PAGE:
What’s so special about cord blood? What are cord blood uses approved by the FDA? If you’re wondering whether or not to donate or save your child’s cord blood, then read on to find out more about it.
National Cord Blood Awareness Month is fast approaching. But now is the best time for you to know more about cord blood.
Cord blood, per se, is a biological product. The Food and Drug Administration regulates it.
After your baby is born, cord blood is cut and collected.
Because of how it is collected, the overall procedure of cord blood collection is safe for both the mother and the newborn.
What are the Approved Uses of Cord Blood?
Many ads about cord blood banking would persuade you to save your child’s cord blood or opt for cord blood banking because of its many uses.
However, you should remember that cord blood is only useful in hematopoietic stem cell transplantation procedures.
Patients diagnosed to have disorders that affect their blood-forming system can undergo those procedures.
Cord blood has blood-forming stem cells. These cells can treat blood cancers, such as leukemias and lymphomas.
Sickle cell disease, Wiskott-Aldrich syndrome, and other certain disorders of the blood and immune systems.
To treat these diseases, they need blood-forming cells that can be taken from cord blood. For that reason, doctors can use cord blood as a treatment for some cancers.
For instance, if you are undergoing chemotherapy, your cancer cells are annihilated, along with healthy blood-forming cells.
But stem cell transplantation can help in regrowing healthy blood cells after the therapy.
Is it a cure-all?
It may sound like it is the answer to many diseases. However, it is definitely not a panacea.
Then again, research about the other cord blood uses is ongoing.
Who knows what scientists will uncover.
They may discover that cord blood can treat not just the diseases affecting the hematopoietic system.
Research is also ongoing about how cord blood can help in autism and cerebral palsy.
In these conditions, the cord blood will not involve transplantation. Instead, the cord blood is infused into the patient to stimulate the body’s repair system.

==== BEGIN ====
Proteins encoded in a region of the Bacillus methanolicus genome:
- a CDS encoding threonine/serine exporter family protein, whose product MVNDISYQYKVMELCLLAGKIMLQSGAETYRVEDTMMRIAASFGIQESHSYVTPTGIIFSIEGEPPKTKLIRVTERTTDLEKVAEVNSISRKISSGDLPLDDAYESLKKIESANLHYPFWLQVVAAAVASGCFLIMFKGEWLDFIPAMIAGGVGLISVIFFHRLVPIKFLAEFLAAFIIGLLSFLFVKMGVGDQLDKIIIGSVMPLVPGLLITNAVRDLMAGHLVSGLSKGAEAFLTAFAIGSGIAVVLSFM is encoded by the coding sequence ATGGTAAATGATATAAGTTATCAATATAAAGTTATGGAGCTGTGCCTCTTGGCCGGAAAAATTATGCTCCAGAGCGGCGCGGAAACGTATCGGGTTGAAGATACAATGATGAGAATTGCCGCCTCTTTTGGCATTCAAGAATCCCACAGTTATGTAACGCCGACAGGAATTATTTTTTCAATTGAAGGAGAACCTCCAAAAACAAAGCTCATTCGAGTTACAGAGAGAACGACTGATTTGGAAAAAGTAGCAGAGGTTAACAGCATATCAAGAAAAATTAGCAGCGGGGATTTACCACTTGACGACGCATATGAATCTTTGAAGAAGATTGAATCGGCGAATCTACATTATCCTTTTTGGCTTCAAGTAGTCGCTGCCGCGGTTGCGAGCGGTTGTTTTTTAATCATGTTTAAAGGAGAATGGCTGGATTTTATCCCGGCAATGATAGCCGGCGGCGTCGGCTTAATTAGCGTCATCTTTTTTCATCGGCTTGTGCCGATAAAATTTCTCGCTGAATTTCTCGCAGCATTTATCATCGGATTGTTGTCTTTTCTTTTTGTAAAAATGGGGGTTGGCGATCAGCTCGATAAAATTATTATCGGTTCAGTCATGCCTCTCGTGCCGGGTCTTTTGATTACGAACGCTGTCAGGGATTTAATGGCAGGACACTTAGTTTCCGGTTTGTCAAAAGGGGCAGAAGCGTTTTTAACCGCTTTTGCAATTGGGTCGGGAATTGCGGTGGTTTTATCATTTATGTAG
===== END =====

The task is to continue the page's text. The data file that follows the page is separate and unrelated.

Cord Blood and Cord Tissue
Cord tissue is different from cord blood. It’s not ready yet for prime time. However, scientists are looking into its uses and potential.
It may help treat medical conditions that affect cartilage, nerve cells, and muscles. Several studies are also ongoing to know if cord tissue can be used as a potential treatment for Alzheimer’s, liver fibrosis, Parkinson’s disease, lung cancer, and sports injuries.
Is It Worth It to Bank Cord Blood?
The answer to this question is complicated. If you have the money to save your child’s cord blood, then by all means choose to save your child’s cord blood.
If a first-degree relative will need a stem cell transplant because of a blood disorder, cord blood can be used to treat the disease.
It can be a gamble for some to choose private banking. Some are saying that the saved blood will have sufficient stem cells to be useful.
If a genetic disease or blood disorder doesn’t run in the family, then saving your child’s cord blood may not be worth it.
But you will never know what will happen 5, 10, 20 years from now. One of your first-degree or second-degree relatives will need a stem cell transplant.
To help you decide, you should talk to your doctor. He can better explain your situation so you can make the right decision whether to save it or just donate it.
But no matter what you choose, you should never throw it away. Your child’s cord blood can save someone’s life.
Remember that thousands of patients are being diagnosed with blood cancers each year. The majority of them don’t have a matched donor in their family.
But an unrelated donor can cure them through a blood stem cell transplant.
Thus, when you donate your child’s cord blood, you and your child can help someone who is suffering from a life-threatening condition.
By donating your child’s cord blood, you are providing hope to a patient for a second chance at life.
Cord Blood Banking
Cord blood is frozen after it is collected. In that way, it can be safely stored for many years. To maintain the integrity of the cells, it has to be cryopreserved.
As mentioned, you can choose to store the cord blood in a private bank. In that way, your child or a first or second-degree relative can use it.
However, private cord banks can charge you fees for storage and collection.
If you don’t want to pay for those fees, you can always choose to donate it to a public cord blood bank. The cord blood can be used for patients who require hematopoietic stem cell transplants.
Donating Cord Blood
If you wish to donate your child’s cord blood, you should talk to your doctor during your pregnancy. In that way, you still have sufficient time to decide whether to donate it or save it for future use.
You may ask the delivery hospital if it participates in the cord blood banking program if you wish to donate it. You may also ask your doctor about the donation process.
As mentioned earlier, it is not a miracle cure. You may consider spending thousands of dollars to store your child’s cord blood as a form of insurance against future illness.
But the only approved cord blood use is for the treatment of blood-related illnesses. It may also not suitable for your child because the cord blood may contain genetic defects.
For that reason, doctors highly suggest donating cord blood to a public bank. The more donations it receives the more people can benefit from stem cell transplants.
Cord blood uses are the reasons many parents are considering saving their child’s cord blood. Then again, it is not a miracle cure.
But don’t throw it away. Instead, choose to donate it if you can’t afford private cord blood banking.